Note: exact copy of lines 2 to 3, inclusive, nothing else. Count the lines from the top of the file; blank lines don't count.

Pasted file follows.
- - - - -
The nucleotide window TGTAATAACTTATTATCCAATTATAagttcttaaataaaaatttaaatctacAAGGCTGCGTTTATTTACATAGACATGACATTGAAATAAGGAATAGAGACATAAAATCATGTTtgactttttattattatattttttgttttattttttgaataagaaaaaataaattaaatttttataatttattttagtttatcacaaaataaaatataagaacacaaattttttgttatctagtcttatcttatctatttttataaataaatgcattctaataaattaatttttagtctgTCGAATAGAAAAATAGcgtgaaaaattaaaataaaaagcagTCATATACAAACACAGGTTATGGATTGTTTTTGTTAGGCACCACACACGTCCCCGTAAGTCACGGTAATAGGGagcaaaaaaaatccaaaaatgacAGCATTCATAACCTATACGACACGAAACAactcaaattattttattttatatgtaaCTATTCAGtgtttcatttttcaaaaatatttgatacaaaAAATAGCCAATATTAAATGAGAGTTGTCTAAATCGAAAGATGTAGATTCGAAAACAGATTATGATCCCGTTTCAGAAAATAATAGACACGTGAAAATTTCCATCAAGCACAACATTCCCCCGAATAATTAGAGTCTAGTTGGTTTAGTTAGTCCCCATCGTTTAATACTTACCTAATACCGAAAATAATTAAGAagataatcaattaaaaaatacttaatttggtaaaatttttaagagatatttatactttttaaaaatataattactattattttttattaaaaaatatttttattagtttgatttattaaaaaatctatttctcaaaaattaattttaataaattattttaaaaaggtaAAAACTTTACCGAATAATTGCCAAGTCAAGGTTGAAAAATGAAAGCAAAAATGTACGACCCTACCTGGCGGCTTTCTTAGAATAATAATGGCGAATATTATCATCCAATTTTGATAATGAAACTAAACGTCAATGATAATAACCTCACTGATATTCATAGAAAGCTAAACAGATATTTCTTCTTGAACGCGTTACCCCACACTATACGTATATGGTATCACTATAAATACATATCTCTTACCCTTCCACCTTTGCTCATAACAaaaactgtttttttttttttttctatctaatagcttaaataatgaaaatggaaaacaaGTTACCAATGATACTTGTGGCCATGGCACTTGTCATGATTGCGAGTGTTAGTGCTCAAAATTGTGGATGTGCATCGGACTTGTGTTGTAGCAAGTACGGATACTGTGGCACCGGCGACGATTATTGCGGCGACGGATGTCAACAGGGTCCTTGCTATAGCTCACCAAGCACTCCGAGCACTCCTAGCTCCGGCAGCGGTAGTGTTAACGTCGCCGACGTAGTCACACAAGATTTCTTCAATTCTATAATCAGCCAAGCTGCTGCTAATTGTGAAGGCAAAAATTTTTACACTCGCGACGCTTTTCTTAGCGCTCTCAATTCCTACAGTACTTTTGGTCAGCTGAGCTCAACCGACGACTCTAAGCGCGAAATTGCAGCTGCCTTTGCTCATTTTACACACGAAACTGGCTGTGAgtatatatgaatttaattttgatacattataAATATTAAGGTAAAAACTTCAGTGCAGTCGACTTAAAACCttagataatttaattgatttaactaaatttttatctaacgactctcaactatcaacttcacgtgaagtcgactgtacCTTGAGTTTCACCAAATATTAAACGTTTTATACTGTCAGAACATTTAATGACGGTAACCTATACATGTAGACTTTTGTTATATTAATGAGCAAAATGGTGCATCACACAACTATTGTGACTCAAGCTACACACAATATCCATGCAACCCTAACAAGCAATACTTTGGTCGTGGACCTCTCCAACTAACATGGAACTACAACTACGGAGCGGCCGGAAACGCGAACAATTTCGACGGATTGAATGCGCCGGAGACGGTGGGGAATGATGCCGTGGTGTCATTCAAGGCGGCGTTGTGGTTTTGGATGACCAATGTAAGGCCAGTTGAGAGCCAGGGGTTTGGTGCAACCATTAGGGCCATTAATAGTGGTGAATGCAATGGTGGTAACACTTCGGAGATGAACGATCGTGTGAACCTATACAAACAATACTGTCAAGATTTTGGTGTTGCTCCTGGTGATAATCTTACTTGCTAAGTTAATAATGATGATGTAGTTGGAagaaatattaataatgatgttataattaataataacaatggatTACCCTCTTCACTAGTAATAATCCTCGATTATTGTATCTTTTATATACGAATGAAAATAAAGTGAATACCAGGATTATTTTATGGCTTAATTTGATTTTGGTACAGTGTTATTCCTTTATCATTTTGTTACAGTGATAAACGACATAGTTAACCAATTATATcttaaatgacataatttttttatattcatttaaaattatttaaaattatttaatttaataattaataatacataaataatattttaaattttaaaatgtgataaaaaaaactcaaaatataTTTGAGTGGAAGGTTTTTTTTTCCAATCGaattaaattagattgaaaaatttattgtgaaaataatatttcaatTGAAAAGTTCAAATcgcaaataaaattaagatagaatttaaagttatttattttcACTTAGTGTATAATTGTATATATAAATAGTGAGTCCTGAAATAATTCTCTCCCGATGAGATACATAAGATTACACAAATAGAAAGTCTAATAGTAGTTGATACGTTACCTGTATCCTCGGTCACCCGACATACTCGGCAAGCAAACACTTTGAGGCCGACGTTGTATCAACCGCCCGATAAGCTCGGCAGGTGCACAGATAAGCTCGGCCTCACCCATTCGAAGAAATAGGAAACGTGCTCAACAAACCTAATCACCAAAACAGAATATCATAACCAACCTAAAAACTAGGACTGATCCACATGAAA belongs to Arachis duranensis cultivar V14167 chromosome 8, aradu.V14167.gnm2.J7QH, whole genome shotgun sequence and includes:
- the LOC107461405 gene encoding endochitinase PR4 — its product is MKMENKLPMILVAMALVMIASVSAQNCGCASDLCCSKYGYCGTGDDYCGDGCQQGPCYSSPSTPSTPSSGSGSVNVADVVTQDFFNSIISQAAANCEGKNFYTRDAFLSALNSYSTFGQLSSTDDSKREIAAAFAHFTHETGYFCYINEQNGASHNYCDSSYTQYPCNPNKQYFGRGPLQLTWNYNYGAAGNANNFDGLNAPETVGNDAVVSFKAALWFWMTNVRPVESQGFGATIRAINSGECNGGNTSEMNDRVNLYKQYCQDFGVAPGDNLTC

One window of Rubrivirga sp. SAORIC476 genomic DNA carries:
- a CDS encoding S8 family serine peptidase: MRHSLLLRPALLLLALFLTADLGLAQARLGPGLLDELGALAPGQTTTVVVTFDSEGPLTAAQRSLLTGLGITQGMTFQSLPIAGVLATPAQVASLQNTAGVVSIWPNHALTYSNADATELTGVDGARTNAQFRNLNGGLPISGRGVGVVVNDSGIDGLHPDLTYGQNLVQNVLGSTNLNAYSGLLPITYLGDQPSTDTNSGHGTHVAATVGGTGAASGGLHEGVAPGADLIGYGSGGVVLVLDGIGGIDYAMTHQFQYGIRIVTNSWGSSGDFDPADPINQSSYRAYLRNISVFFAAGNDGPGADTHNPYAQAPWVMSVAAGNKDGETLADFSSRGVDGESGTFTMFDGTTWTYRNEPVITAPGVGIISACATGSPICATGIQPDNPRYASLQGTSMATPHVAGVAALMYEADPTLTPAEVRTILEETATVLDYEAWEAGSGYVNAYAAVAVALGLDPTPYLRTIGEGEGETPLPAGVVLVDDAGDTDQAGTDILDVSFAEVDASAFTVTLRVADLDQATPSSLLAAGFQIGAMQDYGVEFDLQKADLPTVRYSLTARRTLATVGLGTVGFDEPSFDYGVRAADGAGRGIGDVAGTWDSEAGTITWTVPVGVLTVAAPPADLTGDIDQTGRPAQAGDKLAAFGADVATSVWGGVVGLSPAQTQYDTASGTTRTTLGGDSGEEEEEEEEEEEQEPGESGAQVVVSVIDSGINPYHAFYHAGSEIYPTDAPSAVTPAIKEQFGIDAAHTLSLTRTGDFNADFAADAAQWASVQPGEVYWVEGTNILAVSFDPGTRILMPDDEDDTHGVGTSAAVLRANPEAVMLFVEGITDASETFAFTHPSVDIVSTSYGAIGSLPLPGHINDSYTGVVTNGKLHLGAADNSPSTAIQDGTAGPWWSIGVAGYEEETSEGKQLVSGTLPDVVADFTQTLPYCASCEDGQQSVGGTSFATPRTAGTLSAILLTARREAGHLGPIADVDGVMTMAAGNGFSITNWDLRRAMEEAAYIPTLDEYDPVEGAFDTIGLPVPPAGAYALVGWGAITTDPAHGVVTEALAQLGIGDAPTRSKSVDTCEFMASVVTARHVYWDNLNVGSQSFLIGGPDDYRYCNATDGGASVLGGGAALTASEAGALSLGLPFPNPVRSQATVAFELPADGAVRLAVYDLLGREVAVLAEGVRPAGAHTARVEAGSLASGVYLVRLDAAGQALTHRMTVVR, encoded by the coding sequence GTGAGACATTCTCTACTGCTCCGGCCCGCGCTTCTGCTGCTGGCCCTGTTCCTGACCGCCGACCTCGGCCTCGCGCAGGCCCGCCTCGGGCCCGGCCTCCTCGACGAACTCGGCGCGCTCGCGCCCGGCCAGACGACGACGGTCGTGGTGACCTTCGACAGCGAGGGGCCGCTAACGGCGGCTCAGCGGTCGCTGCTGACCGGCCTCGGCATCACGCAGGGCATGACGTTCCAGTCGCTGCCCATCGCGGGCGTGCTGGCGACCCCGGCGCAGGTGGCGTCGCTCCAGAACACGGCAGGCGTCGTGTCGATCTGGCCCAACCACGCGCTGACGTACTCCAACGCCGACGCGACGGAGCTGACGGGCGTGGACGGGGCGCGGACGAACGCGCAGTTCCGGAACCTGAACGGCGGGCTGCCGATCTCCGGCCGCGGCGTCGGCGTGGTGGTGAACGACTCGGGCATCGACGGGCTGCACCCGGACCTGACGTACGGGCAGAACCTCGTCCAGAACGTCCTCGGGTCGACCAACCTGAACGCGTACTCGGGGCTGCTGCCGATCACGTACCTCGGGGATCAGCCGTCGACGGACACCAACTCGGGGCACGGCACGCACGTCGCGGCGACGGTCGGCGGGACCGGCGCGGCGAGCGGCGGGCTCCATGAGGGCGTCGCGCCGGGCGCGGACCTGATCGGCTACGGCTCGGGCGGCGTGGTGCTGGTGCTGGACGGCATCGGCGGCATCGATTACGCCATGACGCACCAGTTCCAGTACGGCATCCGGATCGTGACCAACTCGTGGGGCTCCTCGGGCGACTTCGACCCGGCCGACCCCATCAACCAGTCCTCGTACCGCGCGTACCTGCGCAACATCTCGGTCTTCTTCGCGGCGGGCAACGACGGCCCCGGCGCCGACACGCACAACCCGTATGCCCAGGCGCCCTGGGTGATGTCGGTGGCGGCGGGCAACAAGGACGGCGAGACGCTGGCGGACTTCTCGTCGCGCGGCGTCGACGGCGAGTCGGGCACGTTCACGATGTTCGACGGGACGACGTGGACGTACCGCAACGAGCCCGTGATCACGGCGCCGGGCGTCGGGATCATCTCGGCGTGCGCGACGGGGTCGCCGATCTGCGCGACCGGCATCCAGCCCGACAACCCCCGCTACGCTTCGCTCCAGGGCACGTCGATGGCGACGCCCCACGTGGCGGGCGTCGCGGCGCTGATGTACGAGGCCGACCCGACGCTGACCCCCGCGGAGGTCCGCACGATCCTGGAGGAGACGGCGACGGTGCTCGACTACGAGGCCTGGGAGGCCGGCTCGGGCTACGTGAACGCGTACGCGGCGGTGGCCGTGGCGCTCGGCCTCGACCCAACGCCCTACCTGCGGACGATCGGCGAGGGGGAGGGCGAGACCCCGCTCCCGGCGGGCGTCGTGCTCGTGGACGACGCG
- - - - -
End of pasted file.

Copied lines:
- the LOC107461405 gene encoding endochitinase PR4 — its product is MKMENKLPMILVAMALVMIASVSAQNCGCASDLCCSKYGYCGTGDDYCGDGCQQGPCYSSPSTPSTPSSGSGSVNVADVVTQDFFNSIISQAAANCEGKNFYTRDAFLSALNSYSTFGQLSSTDDSKREIAAAFAHFTHETGYFCYINEQNGASHNYCDSSYTQYPCNPNKQYFGRGPLQLTWNYNYGAAGNANNFDGLNAPETVGNDAVVSFKAALWFWMTNVRPVESQGFGATIRAINSGECNGGNTSEMNDRVNLYKQYCQDFGVAPGDNLTC

One window of Rubrivirga sp. SAORIC476 genomic DNA carries: